STEREOGUM: The band houses a librarian, teacher, lawyer — that’s a lots of data. How much has your job influenced your songwriting?
MK: I like your use of the word data. We’re all data machines — data in the form of knowledge, experience, phobias, prejudices, and personality quirks. A relationship is really just the synthesis of exchanged data. I write the words; I’m interested in relationships. I’m interested in that data. I spend 50 hours a week or so at work, so that forms a lot of my understanding of the way people deal with each other. Some people have hypothesized that our songs are about work and that doesn’t completely ring true to me. I don’t write songs about motions for summary judgment. I haven’t yet, anyway. Having a job that involves lots of writing and interaction with often interesting people has forced me out of my den. A lot of the human dynamic all around me plays into the Caribbean’s songs. Some stories take place in a work setting, others not at all. I like seeing how people grow and change and interact and lots of our songs betray that interest. I say betray because none of it occurred to me at all until someone else pointed it out.
STEREOGUM: Ever try to sing a rebuttal in court?
MK: No, but I have cross-examined people in the audience at Caribbean gigs. I’m actually in court very very little; I’m mostly writing at my computer, on the phone, or elbow-deep in a box of documents.
STEREOGUM: When you have been in court, what’s the strangest case you’ve had to argue?
MK: I did all of the briefing and some depositions in a case involving a death from auto-erotic asphyxiation. Had pictures and everything — totally fascinating. I know as much about that without actually doing it as pretty much anyone around. What do you want to know?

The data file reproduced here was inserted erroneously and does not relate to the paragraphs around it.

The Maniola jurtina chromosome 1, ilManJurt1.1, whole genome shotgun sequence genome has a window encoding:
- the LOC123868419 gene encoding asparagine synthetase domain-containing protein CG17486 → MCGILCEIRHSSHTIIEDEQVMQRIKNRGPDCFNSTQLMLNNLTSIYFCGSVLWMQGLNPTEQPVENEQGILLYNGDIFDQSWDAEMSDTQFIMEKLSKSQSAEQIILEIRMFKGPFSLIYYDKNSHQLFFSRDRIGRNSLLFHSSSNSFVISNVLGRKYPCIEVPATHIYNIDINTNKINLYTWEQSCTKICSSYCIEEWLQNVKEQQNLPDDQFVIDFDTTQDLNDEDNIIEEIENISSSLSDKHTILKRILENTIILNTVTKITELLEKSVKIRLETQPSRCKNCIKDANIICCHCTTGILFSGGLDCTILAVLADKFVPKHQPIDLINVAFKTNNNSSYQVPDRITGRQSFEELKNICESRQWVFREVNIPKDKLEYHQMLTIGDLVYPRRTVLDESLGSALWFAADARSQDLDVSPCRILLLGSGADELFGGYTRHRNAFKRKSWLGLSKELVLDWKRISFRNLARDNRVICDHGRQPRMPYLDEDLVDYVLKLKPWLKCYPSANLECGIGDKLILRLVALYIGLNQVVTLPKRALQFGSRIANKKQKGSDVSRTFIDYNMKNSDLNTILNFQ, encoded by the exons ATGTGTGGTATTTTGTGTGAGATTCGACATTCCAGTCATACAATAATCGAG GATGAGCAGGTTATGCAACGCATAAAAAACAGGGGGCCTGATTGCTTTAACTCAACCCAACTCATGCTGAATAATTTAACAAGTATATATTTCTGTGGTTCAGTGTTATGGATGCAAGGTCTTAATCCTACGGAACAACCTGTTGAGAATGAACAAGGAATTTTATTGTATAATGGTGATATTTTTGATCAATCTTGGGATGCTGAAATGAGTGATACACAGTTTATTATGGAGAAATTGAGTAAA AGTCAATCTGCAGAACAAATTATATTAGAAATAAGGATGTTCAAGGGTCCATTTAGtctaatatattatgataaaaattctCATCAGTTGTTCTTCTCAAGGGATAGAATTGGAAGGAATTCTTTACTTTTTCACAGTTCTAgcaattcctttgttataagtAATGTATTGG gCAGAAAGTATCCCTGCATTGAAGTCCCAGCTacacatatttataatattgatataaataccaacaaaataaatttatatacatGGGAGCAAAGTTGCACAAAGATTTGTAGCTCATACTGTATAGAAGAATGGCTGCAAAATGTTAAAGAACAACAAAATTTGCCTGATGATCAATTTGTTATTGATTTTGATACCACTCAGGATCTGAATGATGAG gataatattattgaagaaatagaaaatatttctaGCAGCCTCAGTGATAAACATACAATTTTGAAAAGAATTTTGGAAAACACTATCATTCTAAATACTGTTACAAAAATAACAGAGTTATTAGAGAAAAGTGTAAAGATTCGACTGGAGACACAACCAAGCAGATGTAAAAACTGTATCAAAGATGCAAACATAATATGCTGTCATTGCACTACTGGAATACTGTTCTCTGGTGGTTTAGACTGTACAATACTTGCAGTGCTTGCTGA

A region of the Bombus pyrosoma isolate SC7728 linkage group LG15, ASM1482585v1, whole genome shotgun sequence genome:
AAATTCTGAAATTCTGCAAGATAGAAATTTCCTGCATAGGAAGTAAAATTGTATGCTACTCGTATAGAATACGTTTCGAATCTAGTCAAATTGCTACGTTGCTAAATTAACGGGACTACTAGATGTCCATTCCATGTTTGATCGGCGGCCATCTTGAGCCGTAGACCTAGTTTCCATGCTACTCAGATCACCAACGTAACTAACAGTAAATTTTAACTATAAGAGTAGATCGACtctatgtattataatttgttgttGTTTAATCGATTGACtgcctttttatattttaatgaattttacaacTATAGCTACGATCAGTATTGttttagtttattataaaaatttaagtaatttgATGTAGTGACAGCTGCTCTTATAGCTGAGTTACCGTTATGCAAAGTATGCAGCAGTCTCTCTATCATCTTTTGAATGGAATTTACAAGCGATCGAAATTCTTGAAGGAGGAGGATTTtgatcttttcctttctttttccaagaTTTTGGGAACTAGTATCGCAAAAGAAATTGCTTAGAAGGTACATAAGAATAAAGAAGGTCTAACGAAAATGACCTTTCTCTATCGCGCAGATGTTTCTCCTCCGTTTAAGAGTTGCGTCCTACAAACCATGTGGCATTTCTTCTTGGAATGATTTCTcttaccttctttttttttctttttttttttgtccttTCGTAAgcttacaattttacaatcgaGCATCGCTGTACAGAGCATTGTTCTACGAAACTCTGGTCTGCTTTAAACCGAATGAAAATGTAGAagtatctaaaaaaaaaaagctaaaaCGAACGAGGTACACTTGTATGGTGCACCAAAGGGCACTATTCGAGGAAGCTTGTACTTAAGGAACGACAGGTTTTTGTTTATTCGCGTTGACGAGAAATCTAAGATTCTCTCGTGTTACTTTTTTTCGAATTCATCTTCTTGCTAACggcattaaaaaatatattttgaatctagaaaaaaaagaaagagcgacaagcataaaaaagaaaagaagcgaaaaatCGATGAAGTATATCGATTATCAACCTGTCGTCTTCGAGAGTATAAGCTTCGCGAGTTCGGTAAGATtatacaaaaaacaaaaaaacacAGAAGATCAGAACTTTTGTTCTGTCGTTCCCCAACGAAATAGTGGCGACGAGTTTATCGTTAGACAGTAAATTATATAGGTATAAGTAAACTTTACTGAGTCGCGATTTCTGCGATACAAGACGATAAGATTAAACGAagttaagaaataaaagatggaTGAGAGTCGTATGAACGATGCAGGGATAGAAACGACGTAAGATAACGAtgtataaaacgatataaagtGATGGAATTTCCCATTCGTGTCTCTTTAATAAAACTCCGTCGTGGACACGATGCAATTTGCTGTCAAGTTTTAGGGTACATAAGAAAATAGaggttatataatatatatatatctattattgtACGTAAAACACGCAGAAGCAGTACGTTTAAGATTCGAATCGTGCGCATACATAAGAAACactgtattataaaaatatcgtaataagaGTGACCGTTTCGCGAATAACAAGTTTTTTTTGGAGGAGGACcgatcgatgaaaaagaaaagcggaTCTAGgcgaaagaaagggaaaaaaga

STEREOGUM: Was it Michael Hutchence? Seriously, though, how can someone sue in a situation like this?
MK: My client, an insurance company, was sued by the decedent’s family for not paying the Accidental Death and Disability claim. In the policy, there was an exclusion for intentionally self-inflicted injury. While the decedent certainly didn’t intend to die, he did mean to cause the injury (hypoxia), which led to his death. His family sued saying, one, he wasn’t performing autoerotic asphyxiation, which was absurd, and, two, even if he were, he did not intend the result. We agreed that he didn’t intend the resulting death, but argued that he purposely cut off oxygen from his brain to achieve a sexual effect and that was the self-inflicted injury. We won on summary judgment in federal court. It was cool. The law is actually pretty unsettled on this point, which slightly baffles me. Seems like a pretty easy call.
STEREOGUM: Do you offer the other band members legal advice?
MK: Casually, a little, but I’ve found that my legal skills rarely translate into anything useful to anyone close to me in my life.
STEREOGUM: Does the job ever get in the way of touring? The band in the way of the job?